Homeless Man From GoFundMe Scam Released From Jail

A homeless man who played a role in a crowdfunding scam that went viral, and then later arrested for his involvement, was released from jail Friday on conditions of attending meetings and wearing an electronic monitor.

Johnny Bobbitt, a Philadelphia resident who was the homeless man in an alleged GoFundMe scam, was released Friday on conditions he attend Narcotics Anonymous meeting three times a week, wear an ankle bracelet and not have any contact with the two suspects — Mark D'Amico, 35, and Kate McClure, 28 — according to nj.com.

The backstory is that Bobbitt was a homeless man who gave McClure his last $20 so she cold get gas for her vehicle. Touched by the generosity, D'Amico and McClure then launched a GoFundMe page that told the story and asked for donations to help Bobbitt. The money poured in, with 14,000 donors ponying up more than $400,000.

The story that seemed to good to be true caught fire on the internet, and soon after, local law officials sniffed out what they believed to be a scam. The three suspects were later charged in November with theft by deception and conspiracy.

"The entire campaign was predicated on a lie," said Burlington County prosecutor Scott Coffina. Prosecutors said D'Amico and McClure ultimately scammed Bobbitt by taking the money for themselves and disregarding their third wheel.

D'Amico and McClure turned themselves into authorities in early November, and Bobbitt was arrested a week later in Philadelphia.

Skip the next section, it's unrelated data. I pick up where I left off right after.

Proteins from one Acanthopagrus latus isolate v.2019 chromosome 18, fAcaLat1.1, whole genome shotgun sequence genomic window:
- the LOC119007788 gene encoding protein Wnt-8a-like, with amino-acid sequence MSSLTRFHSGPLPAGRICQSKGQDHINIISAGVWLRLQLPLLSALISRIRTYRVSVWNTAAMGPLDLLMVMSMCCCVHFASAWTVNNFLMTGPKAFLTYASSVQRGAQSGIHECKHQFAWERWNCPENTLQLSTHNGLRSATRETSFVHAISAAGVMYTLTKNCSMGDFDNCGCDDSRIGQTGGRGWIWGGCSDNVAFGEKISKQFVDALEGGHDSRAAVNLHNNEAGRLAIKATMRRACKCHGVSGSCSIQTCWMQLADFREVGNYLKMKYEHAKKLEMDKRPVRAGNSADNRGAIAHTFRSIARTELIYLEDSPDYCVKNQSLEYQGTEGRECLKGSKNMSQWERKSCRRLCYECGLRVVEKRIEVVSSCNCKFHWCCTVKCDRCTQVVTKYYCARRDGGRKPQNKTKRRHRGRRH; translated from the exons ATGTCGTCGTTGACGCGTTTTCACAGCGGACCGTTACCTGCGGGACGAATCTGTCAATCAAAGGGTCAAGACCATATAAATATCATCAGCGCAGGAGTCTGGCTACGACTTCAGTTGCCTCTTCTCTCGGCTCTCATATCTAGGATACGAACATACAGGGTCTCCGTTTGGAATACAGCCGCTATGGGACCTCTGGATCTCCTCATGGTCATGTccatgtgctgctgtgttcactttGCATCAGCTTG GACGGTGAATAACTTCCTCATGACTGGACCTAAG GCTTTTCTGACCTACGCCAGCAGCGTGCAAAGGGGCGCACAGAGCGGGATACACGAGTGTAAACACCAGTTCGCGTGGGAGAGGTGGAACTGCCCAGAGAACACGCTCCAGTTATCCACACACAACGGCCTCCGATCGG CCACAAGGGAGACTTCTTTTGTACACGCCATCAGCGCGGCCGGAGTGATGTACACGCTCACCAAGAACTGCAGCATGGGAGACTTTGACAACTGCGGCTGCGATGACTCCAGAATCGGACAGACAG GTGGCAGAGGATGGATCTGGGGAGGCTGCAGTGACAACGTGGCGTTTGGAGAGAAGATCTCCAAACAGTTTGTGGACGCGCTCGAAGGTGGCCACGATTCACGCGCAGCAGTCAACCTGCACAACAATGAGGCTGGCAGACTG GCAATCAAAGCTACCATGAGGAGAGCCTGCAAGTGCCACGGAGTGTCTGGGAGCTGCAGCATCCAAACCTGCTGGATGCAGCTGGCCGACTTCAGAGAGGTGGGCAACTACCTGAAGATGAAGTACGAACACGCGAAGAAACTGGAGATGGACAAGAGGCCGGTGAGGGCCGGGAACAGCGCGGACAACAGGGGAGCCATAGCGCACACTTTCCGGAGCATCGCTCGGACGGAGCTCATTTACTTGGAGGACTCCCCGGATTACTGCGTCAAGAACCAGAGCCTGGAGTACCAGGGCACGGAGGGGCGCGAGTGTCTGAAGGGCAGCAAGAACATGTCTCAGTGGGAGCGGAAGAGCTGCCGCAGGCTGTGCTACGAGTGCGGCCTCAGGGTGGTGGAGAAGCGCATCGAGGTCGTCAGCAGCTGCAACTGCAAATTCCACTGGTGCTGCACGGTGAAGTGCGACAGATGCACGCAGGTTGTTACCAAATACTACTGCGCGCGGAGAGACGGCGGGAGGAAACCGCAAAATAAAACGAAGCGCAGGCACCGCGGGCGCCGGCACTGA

In addition to the conditions of Bobbitt's release, he can live in his Philadelphia apartment, but he's not allowed to contact D'Amico or McClure, whether he knows them or not.

"You may not know who they are, but don't go reaching out to them," Judge Mark Tarantino said.

Last week Bobbitt applied for drug court, and he's still waiting on that status. The judge said Bobbitt is taking the right steps needed to clear himself of any charges, something that Bobbitt will accomplish once he completes any and all drug courts and nicotine meetings.

"Most importantly, sir, is you need to maintain your sobriety," Judge Tarantino said to Bobbitt. "Only good things can come from that."

The judge then expressed good wishes to Bobbitt, who kept all responses Friday to "yes, sir" and no, sir."

As for McClure, she claims to have been snookered into believing D'Amico that they were doing the right thing by raising money for a homeless man, a claim that D'Amico's attorney refutes.